There are two sides to every deal. What led Walgreens to sell?
New leadership at Walgreens had certainly signaled a more conservative approach to clinics (closing some, laying off nurses, trimming hours, etc). Chicago may have been a particularly challenging market to get volume given the looming saturation of urgent care. Walgreens did a similar deal with Providence Health in the Pacific Northwest which are already saturated. Also, Walgreens has been using a proprietary EHR but recently announced plans to roll out Epic. Epic’s price tag has driven many hospitals to seek partnerships. Part of the Walgreens/Advocate deal is installing Epic in the included sites. Finally, after the Theranos debacle, perhaps they have lost some confidence in their ability to maintain a strong clinical brand (as distinct from a pharmacy brand).
The Advocate and Providence deals may also reflect Walgreens’ evaluation of an emerging challenge for convenience care generally coming from telehealth. Although telehealth is largely focused on the same minor acute cases as urgent care, its impact has been minimal because we are early in the adoption curve (the percentage of employers offering telehealth was in the teens just a few years ago, and, even today, utilization is usually measured in basis points). But that is changing with growing familiarity. More minor acute patients taking up smart phones and tablets means shrinking volumes in urgent care waiting rooms. Urgent care will need to move up the acuity ladder to treat more complex patients to protect their economics — putting them at odds with local providers unless they are working in partnership.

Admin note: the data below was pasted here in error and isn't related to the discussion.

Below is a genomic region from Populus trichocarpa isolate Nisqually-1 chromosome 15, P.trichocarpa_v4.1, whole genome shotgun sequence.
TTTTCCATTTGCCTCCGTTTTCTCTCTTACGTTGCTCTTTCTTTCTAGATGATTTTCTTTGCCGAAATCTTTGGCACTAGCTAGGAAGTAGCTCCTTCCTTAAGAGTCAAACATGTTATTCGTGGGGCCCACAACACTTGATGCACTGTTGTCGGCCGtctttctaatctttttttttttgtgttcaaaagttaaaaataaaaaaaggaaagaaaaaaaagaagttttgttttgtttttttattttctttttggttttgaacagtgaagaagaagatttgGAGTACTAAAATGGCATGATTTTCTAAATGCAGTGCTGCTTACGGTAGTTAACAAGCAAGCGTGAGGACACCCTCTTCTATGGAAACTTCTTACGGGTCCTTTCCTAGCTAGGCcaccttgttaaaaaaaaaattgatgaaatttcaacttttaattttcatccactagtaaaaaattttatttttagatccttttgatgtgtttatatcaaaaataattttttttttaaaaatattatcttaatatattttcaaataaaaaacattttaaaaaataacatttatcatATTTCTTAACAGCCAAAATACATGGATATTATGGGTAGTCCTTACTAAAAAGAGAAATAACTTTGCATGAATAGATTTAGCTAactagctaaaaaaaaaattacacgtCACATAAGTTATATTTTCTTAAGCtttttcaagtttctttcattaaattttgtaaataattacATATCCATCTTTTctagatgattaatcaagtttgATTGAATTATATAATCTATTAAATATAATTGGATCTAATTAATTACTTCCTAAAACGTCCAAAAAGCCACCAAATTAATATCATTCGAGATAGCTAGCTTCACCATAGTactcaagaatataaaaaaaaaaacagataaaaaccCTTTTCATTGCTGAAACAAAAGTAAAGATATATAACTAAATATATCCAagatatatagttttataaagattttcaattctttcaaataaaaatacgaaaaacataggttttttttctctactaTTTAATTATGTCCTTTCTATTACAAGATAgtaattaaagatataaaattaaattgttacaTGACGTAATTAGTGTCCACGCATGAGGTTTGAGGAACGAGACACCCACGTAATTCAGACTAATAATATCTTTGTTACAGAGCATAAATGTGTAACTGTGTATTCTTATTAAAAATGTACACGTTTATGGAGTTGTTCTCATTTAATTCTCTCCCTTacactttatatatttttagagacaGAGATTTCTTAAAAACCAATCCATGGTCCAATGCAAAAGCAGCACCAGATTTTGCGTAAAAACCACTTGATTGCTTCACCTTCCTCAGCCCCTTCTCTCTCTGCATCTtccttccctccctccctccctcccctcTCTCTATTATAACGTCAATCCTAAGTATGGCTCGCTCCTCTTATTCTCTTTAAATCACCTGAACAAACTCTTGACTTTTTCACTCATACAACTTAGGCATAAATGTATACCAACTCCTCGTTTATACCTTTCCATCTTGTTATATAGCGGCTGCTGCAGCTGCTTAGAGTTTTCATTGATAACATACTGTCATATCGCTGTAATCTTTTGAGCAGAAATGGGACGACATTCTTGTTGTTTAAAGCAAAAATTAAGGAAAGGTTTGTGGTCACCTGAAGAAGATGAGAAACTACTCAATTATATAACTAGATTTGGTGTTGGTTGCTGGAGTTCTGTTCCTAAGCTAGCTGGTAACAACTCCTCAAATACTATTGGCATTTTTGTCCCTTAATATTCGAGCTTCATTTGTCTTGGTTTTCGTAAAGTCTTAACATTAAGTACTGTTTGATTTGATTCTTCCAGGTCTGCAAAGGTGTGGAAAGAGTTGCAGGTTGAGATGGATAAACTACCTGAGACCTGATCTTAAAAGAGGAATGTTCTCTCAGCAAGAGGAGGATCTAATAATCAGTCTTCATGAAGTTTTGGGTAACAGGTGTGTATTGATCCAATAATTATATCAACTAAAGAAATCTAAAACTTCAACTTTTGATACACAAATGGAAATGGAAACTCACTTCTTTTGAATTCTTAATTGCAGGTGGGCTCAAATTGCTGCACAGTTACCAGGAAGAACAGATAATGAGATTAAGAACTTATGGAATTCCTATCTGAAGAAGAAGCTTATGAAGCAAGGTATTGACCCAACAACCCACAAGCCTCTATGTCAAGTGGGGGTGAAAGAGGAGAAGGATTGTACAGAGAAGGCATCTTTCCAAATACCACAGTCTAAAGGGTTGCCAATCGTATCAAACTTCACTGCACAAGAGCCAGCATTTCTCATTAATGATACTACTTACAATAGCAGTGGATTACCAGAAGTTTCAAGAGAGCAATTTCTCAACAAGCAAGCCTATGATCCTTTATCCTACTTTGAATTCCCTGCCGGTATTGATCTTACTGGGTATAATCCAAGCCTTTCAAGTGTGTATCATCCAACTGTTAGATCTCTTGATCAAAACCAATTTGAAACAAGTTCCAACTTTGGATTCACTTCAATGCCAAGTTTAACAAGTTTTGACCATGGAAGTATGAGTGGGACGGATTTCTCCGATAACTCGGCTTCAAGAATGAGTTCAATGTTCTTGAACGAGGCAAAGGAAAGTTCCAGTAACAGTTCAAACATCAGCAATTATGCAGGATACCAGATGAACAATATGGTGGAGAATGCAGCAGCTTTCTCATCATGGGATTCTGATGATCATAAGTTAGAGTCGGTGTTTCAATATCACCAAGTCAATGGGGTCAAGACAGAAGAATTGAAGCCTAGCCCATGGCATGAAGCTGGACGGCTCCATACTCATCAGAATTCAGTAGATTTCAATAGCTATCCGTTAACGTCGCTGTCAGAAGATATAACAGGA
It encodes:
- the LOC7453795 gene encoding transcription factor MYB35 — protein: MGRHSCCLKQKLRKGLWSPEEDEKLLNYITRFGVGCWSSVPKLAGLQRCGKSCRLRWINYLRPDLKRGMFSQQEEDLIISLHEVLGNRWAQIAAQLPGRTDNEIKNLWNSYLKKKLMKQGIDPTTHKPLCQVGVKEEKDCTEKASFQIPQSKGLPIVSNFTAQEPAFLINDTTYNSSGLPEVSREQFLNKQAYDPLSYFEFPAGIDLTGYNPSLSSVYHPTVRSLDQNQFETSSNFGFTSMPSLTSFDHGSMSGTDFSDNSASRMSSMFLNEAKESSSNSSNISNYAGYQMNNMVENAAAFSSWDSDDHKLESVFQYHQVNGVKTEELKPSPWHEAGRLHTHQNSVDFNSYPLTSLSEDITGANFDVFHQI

Walgreens began experimenting with telehealth (MD Live) in 2014 and is rolling out to 25 states. Washington state and Illinois were in the second wave of roll-out. These pilots may have persuaded Walgreens that telehealth poses serious risks to convenience care sites in the absence of partnerships around higher acuity care. Perhaps the game of musical chairs is reversed: it is not which provider systems acquire the best urgent care centers but which urgent car e centers form ties with best provider partners. If so, Walgreens has bagged itself the biggest player in town.
- While urgent care’s strategic neutrality may be right for the system as a whole, intense provider competition and market saturation makes it hard to preserve
- The Advocate deal confirms Providence was not just a one off and that Walgreens is serious about selling its clinics, not just selectively rationalizing. If you are in a markets with a lot of Walgreen clinics, start running the scenarios
- Leading provider systems may see owning a critical mass of urgent care as a leverage against payer network strategies; pushing telehealth alternative may be the payer’s best response